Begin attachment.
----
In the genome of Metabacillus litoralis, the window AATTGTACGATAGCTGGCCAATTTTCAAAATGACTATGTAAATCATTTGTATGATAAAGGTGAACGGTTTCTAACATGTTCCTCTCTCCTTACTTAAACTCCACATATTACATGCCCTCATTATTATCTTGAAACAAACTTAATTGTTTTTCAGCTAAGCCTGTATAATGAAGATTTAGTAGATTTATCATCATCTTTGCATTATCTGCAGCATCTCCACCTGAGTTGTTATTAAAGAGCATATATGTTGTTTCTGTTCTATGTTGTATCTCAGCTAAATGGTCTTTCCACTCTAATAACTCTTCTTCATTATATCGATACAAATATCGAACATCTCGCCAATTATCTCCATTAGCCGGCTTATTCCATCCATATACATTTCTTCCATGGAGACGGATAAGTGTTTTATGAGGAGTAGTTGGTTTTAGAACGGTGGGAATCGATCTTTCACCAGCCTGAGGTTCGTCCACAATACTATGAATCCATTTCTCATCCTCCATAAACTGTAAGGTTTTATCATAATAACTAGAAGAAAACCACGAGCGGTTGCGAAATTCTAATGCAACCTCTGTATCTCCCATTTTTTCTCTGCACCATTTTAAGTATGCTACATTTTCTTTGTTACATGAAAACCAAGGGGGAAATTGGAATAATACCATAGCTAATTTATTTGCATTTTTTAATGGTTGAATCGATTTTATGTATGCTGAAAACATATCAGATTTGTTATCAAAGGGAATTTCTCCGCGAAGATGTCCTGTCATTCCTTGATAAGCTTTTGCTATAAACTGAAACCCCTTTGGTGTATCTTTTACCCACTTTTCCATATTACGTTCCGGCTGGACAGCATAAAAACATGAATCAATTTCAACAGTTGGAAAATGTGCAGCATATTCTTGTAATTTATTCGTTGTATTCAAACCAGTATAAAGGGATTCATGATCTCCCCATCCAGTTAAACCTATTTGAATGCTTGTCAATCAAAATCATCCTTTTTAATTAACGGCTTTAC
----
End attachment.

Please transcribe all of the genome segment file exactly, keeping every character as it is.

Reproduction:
In the genome of Metabacillus litoralis, the window AATTGTACGATAGCTGGCCAATTTTCAAAATGACTATGTAAATCATTTGTATGATAAAGGTGAACGGTTTCTAACATGTTCCTCTCTCCTTACTTAAACTCCACATATTACATGCCCTCATTATTATCTTGAAACAAACTTAATTGTTTTTCAGCTAAGCCTGTATAATGAAGATTTAGTAGATTTATCATCATCTTTGCATTATCTGCAGCATCTCCACCTGAGTTGTTATTAAAGAGCATATATGTTGTTTCTGTTCTATGTTGTATCTCAGCTAAATGGTCTTTCCACTCTAATAACTCTTCTTCATTATATCGATACAAATATCGAACATCTCGCCAATTATCTCCATTAGCCGGCTTATTCCATCCATATACATTTCTTCCATGGAGACGGATAAGTGTTTTATGAGGAGTAGTTGGTTTTAGAACGGTGGGAATCGATCTTTCACCAGCCTGAGGTTCGTCCACAATACTATGAATCCATTTCTCATCCTCCATAAACTGTAAGGTTTTATCATAATAACTAGAAGAAAACCACGAGCGGTTGCGAAATTCTAATGCAACCTCTGTATCTCCCATTTTTTCTCTGCACCATTTTAAGTATGCTACATTTTCTTTGTTACATGAAAACCAAGGGGGAAATTGGAATAATACCATAGCTAATTTATTTGCATTTTTTAATGGTTGAATCGATTTTATGTATGCTGAAAACATATCAGATTTGTTATCAAAGGGAATTTCTCCGCGAAGATGTCCTGTCATTCCTTGATAAGCTTTTGCTATAAACTGAAACCCCTTTGGTGTATCTTTTACCCACTTTTCCATATTACGTTCCGGCTGGACAGCATAAAAACATGAATCAATTTCAACAGTTGGAAAATGTGCAGCATATTCTTGTAATTTATTCGTTGTATTCAAACCAGTATAAAGGGATTCATGATCTCCCCATCCAGTTAAACCTATTTGAATGCTTGTCAATCAAAATCATCCTTTTTAATTAACGGCTTTAC